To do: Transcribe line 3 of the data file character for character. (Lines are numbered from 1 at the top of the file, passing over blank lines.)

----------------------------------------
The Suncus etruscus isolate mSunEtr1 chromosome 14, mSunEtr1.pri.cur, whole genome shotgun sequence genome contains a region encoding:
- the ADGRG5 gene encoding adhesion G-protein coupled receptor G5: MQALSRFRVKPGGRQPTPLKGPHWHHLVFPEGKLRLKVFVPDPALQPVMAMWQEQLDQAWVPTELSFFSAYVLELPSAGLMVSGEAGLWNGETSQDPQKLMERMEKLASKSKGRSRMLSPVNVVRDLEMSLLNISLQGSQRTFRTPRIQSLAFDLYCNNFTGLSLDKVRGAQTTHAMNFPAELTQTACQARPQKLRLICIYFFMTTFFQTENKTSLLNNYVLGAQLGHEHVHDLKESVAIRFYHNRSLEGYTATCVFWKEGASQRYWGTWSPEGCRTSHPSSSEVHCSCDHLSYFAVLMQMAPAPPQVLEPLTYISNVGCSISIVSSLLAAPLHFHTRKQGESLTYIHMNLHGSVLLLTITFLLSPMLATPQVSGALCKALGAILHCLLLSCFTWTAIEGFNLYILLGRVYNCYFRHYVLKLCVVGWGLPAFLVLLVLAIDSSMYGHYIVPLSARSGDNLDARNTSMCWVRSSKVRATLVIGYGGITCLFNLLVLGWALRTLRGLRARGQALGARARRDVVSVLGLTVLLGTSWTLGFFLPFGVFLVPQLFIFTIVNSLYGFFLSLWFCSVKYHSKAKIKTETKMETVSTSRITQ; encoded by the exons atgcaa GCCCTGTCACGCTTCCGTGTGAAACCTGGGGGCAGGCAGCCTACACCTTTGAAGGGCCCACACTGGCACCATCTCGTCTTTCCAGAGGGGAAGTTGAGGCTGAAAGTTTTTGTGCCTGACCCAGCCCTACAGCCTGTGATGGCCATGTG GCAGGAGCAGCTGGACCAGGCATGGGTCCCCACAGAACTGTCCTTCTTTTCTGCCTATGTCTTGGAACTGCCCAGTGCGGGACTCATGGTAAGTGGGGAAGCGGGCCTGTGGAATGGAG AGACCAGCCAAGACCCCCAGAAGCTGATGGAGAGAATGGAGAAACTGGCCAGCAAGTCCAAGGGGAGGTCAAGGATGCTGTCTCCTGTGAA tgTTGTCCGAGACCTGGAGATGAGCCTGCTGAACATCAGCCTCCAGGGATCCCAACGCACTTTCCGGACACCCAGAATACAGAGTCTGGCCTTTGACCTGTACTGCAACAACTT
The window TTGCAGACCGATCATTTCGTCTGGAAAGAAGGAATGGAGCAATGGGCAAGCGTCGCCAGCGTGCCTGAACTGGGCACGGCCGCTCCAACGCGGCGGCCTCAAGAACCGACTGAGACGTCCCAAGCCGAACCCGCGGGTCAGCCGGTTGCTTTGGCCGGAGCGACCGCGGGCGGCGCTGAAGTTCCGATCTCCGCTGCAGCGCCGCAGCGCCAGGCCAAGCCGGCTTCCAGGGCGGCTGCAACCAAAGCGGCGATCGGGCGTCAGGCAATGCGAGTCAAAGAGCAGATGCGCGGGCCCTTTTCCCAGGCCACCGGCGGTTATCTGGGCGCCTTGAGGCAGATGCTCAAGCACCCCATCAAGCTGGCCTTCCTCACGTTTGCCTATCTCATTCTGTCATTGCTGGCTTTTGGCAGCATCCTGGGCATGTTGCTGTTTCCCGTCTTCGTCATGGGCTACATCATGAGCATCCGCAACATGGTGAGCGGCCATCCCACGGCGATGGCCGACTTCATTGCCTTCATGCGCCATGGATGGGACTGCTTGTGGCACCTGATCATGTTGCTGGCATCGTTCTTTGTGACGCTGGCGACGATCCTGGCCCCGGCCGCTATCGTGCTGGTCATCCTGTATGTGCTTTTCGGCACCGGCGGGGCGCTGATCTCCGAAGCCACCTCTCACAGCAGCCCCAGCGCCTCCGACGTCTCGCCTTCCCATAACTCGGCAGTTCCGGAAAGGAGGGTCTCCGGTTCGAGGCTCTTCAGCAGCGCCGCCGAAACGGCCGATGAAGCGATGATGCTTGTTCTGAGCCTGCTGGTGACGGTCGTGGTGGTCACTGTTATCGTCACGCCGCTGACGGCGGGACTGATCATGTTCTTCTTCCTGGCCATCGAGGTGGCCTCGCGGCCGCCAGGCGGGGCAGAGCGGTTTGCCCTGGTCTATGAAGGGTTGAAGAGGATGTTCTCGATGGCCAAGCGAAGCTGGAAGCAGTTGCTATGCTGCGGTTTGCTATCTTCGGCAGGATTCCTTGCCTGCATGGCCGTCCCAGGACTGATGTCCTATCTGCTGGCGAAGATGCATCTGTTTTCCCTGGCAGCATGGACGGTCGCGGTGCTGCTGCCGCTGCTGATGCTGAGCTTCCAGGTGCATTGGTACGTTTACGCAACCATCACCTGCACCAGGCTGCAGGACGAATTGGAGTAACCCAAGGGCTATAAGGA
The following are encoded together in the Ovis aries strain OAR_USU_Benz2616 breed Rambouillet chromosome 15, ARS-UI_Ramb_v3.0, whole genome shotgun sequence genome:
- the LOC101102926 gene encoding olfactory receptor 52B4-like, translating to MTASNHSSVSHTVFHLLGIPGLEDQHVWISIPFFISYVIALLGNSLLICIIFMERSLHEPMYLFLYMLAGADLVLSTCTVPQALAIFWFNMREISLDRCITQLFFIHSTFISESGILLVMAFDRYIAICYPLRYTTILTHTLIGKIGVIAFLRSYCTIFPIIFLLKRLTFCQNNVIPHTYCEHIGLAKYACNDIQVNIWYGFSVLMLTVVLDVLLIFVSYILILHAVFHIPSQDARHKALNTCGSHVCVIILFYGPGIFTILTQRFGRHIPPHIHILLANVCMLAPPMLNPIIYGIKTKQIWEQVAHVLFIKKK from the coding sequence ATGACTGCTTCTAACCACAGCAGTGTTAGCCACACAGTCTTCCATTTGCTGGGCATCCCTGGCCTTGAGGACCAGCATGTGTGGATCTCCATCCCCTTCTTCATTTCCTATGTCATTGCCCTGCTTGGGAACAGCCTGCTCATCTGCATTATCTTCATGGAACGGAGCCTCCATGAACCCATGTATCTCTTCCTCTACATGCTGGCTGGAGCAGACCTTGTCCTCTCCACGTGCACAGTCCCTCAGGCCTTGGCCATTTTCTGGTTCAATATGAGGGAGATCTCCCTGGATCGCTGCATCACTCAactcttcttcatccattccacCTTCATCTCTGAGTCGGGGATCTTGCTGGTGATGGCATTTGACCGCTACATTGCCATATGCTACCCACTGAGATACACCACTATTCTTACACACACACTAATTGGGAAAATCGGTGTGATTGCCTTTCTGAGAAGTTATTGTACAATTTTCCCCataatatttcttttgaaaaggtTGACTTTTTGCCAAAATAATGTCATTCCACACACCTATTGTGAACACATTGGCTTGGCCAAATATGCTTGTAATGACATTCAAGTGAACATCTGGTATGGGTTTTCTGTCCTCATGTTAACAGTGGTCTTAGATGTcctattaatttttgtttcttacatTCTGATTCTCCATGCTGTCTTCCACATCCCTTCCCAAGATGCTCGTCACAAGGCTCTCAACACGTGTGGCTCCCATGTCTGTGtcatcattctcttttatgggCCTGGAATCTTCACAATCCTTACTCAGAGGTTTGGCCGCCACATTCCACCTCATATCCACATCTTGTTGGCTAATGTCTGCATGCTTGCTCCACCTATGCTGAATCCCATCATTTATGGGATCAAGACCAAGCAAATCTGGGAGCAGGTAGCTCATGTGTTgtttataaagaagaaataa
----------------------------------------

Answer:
The window TTGCAGACCGATCATTTCGTCTGGAAAGAAGGAATGGAGCAATGGGCAAGCGTCGCCAGCGTGCCTGAACTGGGCACGGCCGCTCCAACGCGGCGGCCTCAAGAACCGACTGAGACGTCCCAAGCCGAACCCGCGGGTCAGCCGGTTGCTTTGGCCGGAGCGACCGCGGGCGGCGCTGAAGTTCCGATCTCCGCTGCAGCGCCGCAGCGCCAGGCCAAGCCGGCTTCCAGGGCGGCTGCAACCAAAGCGGCGATCGGGCGTCAGGCAATGCGAGTCAAAGAGCAGATGCGCGGGCCCTTTTCCCAGGCCACCGGCGGTTATCTGGGCGCCTTGAGGCAGATGCTCAAGCACCCCATCAAGCTGGCCTTCCTCACGTTTGCCTATCTCATTCTGTCATTGCTGGCTTTTGGCAGCATCCTGGGCATGTTGCTGTTTCCCGTCTTCGTCATGGGCTACATCATGAGCATCCGCAACATGGTGAGCGGCCATCCCACGGCGATGGCCGACTTCATTGCCTTCATGCGCCATGGATGGGACTGCTTGTGGCACCTGATCATGTTGCTGGCATCGTTCTTTGTGACGCTGGCGACGATCCTGGCCCCGGCCGCTATCGTGCTGGTCATCCTGTATGTGCTTTTCGGCACCGGCGGGGCGCTGATCTCCGAAGCCACCTCTCACAGCAGCCCCAGCGCCTCCGACGTCTCGCCTTCCCATAACTCGGCAGTTCCGGAAAGGAGGGTCTCCGGTTCGAGGCTCTTCAGCAGCGCCGCCGAAACGGCCGATGAAGCGATGATGCTTGTTCTGAGCCTGCTGGTGACGGTCGTGGTGGTCACTGTTATCGTCACGCCGCTGACGGCGGGACTGATCATGTTCTTCTTCCTGGCCATCGAGGTGGCCTCGCGGCCGCCAGGCGGGGCAGAGCGGTTTGCCCTGGTCTATGAAGGGTTGAAGAGGATGTTCTCGATGGCCAAGCGAAGCTGGAAGCAGTTGCTATGCTGCGGTTTGCTATCTTCGGCAGGATTCCTTGCCTGCATGGCCGTCCCAGGACTGATGTCCTATCTGCTGGCGAAGATGCATCTGTTTTCCCTGGCAGCATGGACGGTCGCGGTGCTGCTGCCGCTGCTGATGCTGAGCTTCCAGGTGCATTGGTACGTTTACGCAACCATCACCTGCACCAGGCTGCAGGACGAATTGGAGTAACCCAAGGGCTATAAGGA